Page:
Joy and I went to Project S.H.A.R.E. last week with our first ‘grant organizing’ blueprint. We came to Project S.H.A.R.E. with an organized data sheet which listed all the grants that Elaine had applied to from 2004 till 2006. Using Microsoft Excel, we made an attempt to organize the grants for which Elaine had and had not applied for through measures of effectiveness. Each grant received a column that described its purpose, the year that it was applied for, the amount of money that was or wasn’t received from it, the application date for the grant, and if the approval process for a grant was still pending or not. As we met with Elaine and Pam, Joy and I weren’t very confident in what we had produced. After all, this was our first attempt, and to us, it didn’t seem that Elaine could or even might find our organizing method useful. But you know what, she did. And to her, the organizing system that Joy and I had begun, proved more useful to her than the stacks of folders that she currently had to organize all her materials. As both Elaine and Pam looked at our data sheet, they then were able to fill in some missing data for each grant because of how organized the information was. For instance, by looking at a specific grant’s column, they were able to see what information they thought they had, but didn’t. As Elaine worked more and more with our data sheet, she also gave productive feedback to Joy and I. She made several suggestions about the things that she would like to see added unto the data sheet. For instance, Elaine wanted to have the contact information for each grant added into another column. After Elaine and Pam reviewed this data sheet, they then thanked us for our efforts and made both Joy and I feel very confident about our work. They reminded us how great accomplishments can be made because of small successful attempts to reach the final destination. In other words, what we did was significant because it bring Project S.H.A.R.E. one step closer to becoming a more effective and accountable organization.

Like usual, Joy and I had a very productive and educational experience at Project S.H.A.R.E. Before Joy and I went to Project S.H.A.R.E. we were a bit apprehensive about our data sheet and didn’t feel that confident that this was something that Elaine could work with. But after seeing Elaine’s reaction to our work and her appreciation for it, I came to realize how vital little and innovative steps can be in reaching a final goal; an ultimate accomplishment. Furthermore, since this was the first time that I had ever tried to create a data sheet, I felt proud of this accomplishment, since it came from just experimenting different means and ways to create such a thing. And lastly, by creating this grant blueprint, I feel as if I can now successfully rise to the occasion in completing and executing tasks like these, when needed.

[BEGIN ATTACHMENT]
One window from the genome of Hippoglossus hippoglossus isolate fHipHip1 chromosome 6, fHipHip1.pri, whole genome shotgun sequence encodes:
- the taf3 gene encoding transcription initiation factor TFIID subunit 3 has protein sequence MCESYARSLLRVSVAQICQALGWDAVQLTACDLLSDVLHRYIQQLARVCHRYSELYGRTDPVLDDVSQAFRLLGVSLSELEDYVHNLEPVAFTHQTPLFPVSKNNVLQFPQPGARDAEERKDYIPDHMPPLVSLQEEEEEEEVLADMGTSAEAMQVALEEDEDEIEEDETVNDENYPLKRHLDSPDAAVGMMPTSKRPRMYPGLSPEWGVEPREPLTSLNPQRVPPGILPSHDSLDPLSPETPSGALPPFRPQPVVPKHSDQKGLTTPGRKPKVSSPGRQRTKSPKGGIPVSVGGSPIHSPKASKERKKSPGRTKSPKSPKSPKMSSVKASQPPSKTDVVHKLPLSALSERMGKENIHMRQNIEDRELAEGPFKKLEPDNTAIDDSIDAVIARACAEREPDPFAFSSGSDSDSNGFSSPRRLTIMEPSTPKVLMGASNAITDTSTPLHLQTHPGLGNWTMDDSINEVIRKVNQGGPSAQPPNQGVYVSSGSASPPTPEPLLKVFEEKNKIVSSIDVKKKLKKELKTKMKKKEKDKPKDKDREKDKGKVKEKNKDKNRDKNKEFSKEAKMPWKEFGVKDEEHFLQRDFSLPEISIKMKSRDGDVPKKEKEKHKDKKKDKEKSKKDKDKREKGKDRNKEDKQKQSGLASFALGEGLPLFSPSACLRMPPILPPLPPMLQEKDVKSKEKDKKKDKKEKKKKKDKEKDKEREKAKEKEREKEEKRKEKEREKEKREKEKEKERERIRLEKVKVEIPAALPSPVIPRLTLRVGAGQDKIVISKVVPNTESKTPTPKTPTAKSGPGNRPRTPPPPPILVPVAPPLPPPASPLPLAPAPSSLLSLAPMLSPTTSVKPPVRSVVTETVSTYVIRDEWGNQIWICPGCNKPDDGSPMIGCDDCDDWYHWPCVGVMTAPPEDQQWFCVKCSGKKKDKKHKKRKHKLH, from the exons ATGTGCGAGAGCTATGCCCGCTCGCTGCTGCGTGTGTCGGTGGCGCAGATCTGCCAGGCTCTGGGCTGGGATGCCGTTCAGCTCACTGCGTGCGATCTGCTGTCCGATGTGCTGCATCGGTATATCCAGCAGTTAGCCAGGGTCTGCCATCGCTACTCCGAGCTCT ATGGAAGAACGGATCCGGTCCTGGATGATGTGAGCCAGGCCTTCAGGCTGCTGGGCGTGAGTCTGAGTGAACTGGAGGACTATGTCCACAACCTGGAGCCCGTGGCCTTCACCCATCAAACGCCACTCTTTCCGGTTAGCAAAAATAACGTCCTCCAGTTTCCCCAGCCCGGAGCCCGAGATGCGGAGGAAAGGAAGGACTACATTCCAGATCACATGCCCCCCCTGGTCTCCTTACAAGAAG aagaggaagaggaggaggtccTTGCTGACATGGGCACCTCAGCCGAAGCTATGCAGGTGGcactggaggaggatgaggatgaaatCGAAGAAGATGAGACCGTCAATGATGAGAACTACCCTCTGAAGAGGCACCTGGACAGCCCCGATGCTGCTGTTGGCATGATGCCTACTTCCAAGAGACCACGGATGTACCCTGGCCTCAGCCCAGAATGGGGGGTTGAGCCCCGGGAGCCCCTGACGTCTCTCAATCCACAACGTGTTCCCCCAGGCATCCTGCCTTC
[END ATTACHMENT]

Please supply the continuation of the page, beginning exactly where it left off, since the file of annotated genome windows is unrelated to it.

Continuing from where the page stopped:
It is my hope that by creating a successful grant organizing system for Elaine and Pam, that Project S.H.A.R.E. may have a better way to assess its effectiveness as a non profit organization. I hope that this method of organization will be one way that Elaine and Pam may measure whether or not Project S.H.A.R.E. achieves a portion of its mission statement. In essence, as we have discussed in class, it is my hope that because of this data sheet, Project S.H.A.R.E. will be able to organize its accountability in a well documented manner that will help it both to progressively grow and enhance its performance. Robert Behn’s article, Why Measure Performace? Different Purposes Require Different Measures and Susan Paddock’s, Evaluation, articles both illustrate the necessity and need for organizational accountability in non profit organizations such as Project S.H.A.R.E., in order to help them asses both their internal and external challenges and capabilities. Furthermore, the presentation about PANO in Thursday’s class further reinforced the need for how and why non profits should implement and use ‘logic models’ to help them measure their success and effectiveness. As is my understanding, in order for Project S.H.A.R.E. to grow in the coming years, it desperately needs to make its organizational policies less nebulous and more clear. If Project S.H.A.R.E. can’t measure its own accountability and fix its own problems, then how can it begin to conquer Carlisle’s community?

I know that there isn’t much time left in my internship, but there is enough time to create an effective grant organizing system that will end Elaine’s infamous filling system for good!